As luck would have it, I *did* have a rest, thanks to an infected cat bite on my hand. Then I got a couple of requests from people who wanted their own elves. Sure, no problem. I guess I’m in the elf supply business now!

And now I’m onto Trolls. This pattern is by the same designer. I bought both PDF patterns, because I’m all for supporting small business, but there is a free version available for each at the links below.

Elves: Mini Christmas Elf
Troll: Mini Trolls

And you can now buy your own Elf or Troll from the online shop, or message me for a special order. More being added weekly.

Not Everything Works Out

Some ideas, of course, just don’t work out. With Valentines Day coming up, I thought I’d weave something with hearts. I hit up Pinterest, as you do. The best drafts* were for an 8-shaft loom – but mine is currently flatpacked and in storage for when we have more space. So, a 4-shaft pattern then. There was only one which looked any good so I wound a 5 metre warp, enough for 6 tea towels, and altered the tie-up* on the floor loom to match.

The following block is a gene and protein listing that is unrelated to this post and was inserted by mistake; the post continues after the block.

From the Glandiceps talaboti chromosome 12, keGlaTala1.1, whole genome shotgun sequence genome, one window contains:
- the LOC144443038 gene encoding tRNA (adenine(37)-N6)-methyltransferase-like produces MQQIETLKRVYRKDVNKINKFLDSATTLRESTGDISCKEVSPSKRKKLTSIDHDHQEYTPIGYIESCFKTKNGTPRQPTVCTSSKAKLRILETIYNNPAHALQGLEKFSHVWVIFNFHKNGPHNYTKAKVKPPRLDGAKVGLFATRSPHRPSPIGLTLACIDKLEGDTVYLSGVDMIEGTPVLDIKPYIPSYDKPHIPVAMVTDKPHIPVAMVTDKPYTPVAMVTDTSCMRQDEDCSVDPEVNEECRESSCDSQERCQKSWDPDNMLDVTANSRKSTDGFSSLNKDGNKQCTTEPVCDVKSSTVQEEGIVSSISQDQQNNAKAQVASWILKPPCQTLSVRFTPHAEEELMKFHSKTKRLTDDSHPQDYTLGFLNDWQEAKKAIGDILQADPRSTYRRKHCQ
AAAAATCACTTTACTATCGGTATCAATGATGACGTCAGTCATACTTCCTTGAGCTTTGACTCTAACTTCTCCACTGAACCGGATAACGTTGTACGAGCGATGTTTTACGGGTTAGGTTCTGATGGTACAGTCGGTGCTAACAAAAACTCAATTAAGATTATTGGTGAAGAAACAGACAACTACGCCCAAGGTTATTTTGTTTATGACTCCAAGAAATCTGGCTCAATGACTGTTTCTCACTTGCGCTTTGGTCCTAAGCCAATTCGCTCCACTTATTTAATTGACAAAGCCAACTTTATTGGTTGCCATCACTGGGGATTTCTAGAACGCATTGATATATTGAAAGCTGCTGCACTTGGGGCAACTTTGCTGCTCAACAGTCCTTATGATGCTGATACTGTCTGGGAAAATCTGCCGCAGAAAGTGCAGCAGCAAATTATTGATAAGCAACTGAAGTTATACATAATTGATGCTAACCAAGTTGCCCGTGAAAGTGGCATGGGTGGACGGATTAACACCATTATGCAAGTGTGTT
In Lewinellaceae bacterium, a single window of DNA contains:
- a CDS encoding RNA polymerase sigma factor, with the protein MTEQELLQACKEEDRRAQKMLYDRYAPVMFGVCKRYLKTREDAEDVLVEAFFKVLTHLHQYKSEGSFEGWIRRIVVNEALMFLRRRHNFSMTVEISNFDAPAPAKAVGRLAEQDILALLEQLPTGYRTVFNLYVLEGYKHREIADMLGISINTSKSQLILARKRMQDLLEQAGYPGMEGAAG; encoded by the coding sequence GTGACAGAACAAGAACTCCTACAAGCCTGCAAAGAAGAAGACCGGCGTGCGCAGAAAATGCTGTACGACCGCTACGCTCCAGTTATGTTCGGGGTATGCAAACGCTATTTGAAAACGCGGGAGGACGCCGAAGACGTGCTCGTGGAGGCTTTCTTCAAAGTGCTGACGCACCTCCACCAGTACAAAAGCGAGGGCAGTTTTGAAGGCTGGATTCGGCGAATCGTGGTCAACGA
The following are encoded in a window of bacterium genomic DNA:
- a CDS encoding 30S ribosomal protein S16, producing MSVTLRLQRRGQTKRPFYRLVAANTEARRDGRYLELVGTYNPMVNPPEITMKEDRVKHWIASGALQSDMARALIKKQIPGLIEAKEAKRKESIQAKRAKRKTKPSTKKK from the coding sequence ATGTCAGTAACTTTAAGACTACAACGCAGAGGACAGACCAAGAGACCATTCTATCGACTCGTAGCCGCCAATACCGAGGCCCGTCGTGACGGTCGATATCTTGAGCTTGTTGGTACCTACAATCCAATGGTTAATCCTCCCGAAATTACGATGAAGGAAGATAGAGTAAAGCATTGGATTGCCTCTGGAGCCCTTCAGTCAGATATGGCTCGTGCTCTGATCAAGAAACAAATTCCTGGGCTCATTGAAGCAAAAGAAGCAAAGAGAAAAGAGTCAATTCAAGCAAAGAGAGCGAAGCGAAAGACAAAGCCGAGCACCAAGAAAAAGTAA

I wove a few inches. Hmmm, this doesn’t look right. Double-checked everything. Looked okay, but the resulting cloth still didn’t look very heart-like. Finished off the first towel, then switched the tie-up back to “normal” and wove the rest of the towels as colourful little chevrons. They still look awesome IMHO(!), but what was the deal with the hearts?

I did a line-by-line check of the finished towel against the draft, and treadle 2 seems off. Too late now to go back, but wouldn’t you know it, the same draft is used to make a stash blanket in the January issue of Handwoven. So I can have another go, AND tick off another New Year’s Resolution project!

Chevron towels now available in the shop.

Weave talk:
*draft: the pattern, represented as a grid/graph